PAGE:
How do I Become a Clinical Social Worker?

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  • Written By: D. Jeffress
  • Edited By: Bronwyn Harris
  • Last Modified Date: 11 February 2018
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A clinical social worker provides a range of important services for people who struggle with addictions, behavioral problems, and mental health issues. Professionals counsel individuals and their families, help them find appropriate housing and jobs, and inform people of other available social service resources. In most states and countries, a person who wants to become a clinical social worker must first obtain an advanced degree in social work from an accredited college or university. In addition, new social workers are typically required to participate in a supervised internship for up to two years and pass extensive written licensing exams. A person who completes the requisite education and training is qualified to work at substance abuse clinics, psychiatric wards, general hospitals, and many other clinical settings.

An individual who wishes to become a clinical social worker can pursue a four-year bachelor's degree in social work, general psychology, or sociology. Undergraduates usually take a number of courses related to cognitive and developmental psychology, statistics, and clinical practice. Some students pursue internships or entry-level positions at mental health facilities to gain practical experience. While enrolled in a bachelor's degree program, a prospective social worker can begin investigating schools that offer master's and doctoral degrees in the field. Guidance counselors at a student's present school can usually provide a great deal of assistance in identifying the best graduate programs.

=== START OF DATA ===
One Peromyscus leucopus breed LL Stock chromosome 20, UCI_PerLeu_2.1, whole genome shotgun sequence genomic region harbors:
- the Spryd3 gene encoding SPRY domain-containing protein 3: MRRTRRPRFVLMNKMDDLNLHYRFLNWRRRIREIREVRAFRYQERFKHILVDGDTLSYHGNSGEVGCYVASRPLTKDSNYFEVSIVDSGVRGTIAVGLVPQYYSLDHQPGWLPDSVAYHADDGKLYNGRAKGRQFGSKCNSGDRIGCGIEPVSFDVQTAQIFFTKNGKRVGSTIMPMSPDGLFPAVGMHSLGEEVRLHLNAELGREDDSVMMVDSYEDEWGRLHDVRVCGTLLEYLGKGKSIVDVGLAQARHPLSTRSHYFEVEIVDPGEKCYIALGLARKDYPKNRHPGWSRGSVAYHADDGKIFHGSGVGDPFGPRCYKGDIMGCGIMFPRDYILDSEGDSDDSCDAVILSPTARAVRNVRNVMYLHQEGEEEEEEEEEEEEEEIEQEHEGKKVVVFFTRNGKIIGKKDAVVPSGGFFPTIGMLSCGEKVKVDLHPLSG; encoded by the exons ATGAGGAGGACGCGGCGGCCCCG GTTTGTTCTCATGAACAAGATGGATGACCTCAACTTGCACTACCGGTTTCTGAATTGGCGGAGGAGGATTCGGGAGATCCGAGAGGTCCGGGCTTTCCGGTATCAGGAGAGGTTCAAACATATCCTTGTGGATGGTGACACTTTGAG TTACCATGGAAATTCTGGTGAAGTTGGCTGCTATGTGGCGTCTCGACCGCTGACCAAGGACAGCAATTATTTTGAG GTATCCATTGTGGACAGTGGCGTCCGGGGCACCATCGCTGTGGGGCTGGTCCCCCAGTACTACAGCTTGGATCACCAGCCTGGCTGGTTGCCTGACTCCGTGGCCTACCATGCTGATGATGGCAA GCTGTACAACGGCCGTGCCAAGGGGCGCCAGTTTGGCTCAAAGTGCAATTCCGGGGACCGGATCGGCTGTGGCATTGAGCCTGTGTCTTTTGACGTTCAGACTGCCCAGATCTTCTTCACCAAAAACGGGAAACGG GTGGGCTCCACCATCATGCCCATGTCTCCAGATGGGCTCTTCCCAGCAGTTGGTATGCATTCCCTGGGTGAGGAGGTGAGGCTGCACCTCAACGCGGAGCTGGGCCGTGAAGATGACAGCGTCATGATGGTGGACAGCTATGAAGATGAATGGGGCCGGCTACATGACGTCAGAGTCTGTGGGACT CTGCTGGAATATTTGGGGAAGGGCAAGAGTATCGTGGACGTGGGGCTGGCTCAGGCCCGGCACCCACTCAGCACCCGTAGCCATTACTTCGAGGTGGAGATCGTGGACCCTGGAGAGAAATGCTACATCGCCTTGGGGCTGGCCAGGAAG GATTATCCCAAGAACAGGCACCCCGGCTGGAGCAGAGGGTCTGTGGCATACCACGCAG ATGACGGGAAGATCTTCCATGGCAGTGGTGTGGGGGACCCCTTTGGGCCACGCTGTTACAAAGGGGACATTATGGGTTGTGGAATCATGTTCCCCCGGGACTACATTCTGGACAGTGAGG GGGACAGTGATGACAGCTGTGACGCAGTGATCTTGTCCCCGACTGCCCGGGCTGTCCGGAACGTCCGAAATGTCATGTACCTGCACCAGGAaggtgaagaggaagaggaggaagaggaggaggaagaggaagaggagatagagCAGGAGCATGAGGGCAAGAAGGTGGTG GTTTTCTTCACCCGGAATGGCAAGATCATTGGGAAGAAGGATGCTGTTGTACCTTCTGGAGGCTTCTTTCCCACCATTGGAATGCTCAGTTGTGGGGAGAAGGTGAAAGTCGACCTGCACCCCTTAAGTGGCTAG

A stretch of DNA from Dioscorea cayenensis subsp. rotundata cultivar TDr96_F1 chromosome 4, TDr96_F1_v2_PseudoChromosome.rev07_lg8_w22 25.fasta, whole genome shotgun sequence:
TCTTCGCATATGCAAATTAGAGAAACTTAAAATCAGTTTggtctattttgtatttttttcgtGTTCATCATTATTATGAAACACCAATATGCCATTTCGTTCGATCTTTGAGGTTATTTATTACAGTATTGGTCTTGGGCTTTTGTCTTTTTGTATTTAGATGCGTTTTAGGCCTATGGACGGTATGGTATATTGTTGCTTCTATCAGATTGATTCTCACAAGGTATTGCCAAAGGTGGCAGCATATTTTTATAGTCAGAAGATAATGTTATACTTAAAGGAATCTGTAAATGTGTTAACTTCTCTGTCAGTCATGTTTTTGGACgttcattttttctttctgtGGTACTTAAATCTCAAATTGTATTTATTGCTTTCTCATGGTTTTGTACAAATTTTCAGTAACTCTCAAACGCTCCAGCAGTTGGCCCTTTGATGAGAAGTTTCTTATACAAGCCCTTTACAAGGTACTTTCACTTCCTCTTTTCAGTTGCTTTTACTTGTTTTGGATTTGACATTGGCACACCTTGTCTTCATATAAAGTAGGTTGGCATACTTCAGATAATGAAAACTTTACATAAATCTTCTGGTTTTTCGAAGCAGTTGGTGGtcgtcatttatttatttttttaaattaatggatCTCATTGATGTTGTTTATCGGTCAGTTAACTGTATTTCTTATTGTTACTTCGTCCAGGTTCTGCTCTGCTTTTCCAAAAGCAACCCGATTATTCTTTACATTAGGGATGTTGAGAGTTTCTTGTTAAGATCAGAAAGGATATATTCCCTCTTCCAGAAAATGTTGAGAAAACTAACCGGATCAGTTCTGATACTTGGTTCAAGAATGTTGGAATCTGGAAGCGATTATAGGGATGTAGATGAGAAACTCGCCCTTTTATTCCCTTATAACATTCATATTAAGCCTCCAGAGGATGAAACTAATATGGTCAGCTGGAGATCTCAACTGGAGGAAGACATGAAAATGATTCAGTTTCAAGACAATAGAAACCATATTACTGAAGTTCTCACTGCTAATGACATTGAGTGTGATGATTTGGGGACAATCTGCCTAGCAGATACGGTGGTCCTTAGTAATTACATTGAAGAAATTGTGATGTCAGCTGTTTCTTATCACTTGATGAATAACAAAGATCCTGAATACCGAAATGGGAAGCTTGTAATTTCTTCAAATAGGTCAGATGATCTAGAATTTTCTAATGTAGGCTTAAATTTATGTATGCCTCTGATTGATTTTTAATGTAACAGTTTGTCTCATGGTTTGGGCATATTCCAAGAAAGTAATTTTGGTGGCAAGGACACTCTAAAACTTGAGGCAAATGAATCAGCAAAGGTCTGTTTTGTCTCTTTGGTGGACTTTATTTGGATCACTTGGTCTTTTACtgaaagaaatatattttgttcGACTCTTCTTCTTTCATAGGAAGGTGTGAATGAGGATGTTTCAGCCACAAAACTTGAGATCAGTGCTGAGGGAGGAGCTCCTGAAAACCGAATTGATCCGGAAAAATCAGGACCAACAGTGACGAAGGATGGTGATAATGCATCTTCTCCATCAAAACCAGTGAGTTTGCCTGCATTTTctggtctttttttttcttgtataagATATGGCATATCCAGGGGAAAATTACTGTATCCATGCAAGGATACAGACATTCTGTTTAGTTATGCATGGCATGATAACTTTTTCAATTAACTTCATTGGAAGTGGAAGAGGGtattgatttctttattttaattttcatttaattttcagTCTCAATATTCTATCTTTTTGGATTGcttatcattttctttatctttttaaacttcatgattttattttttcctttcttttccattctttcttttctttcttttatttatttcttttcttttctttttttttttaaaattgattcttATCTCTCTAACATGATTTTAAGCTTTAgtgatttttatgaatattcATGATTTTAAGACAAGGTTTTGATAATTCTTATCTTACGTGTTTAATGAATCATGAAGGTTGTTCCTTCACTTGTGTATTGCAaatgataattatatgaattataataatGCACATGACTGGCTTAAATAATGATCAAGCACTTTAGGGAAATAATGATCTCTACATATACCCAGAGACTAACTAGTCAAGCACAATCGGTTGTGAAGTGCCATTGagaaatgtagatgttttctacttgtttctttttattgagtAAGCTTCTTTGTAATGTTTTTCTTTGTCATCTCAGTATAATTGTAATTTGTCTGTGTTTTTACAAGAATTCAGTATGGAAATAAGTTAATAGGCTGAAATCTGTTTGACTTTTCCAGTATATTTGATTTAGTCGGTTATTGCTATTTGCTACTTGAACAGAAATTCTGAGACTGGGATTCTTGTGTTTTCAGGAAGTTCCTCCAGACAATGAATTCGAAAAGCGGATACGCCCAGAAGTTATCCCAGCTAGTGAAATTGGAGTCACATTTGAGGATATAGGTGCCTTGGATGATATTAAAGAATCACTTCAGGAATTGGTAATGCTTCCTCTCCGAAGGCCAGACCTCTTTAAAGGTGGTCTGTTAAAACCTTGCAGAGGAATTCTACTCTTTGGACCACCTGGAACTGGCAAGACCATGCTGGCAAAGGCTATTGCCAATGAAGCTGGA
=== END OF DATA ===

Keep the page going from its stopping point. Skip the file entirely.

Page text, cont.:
Once a student has identified several accredited schools, he or she can begin submitting applications. Most schools select a relatively small number of applicants, and those who have the strongest grades, reference letters, personal essays, and admissions test scores tend to be accepted. At the beginning of a graduate school program, a student typically meets with advisers in the social sciences department to create a custom degree plan.

The first half of a degree program usually involves detailed classroom work, while the second half includes a practical internship. Full-time students can usually complete a master's degree program in about two years, which is sufficient to become a clinical social worker in most settings. Some students choose to pursue three- or four-year doctoral degrees to further improve their knowledge and their chances of finding work. Near the end of a degree program, an individual is typically required to compose a thesis or dissertation based on literary research and personal experience in an internship.

Following graduation, most new workers enter paid internships or assistant positions to gain additional practical training. They generally work under the supervision of established professionals for a period of up to two years. A person who shows competence for the job can then take a licensing exam to officially become a clinical social worker. The written exam usually features multiple choice and essay questions to test an individual's knowledge of ethics, legal procedures, and counseling techniques.



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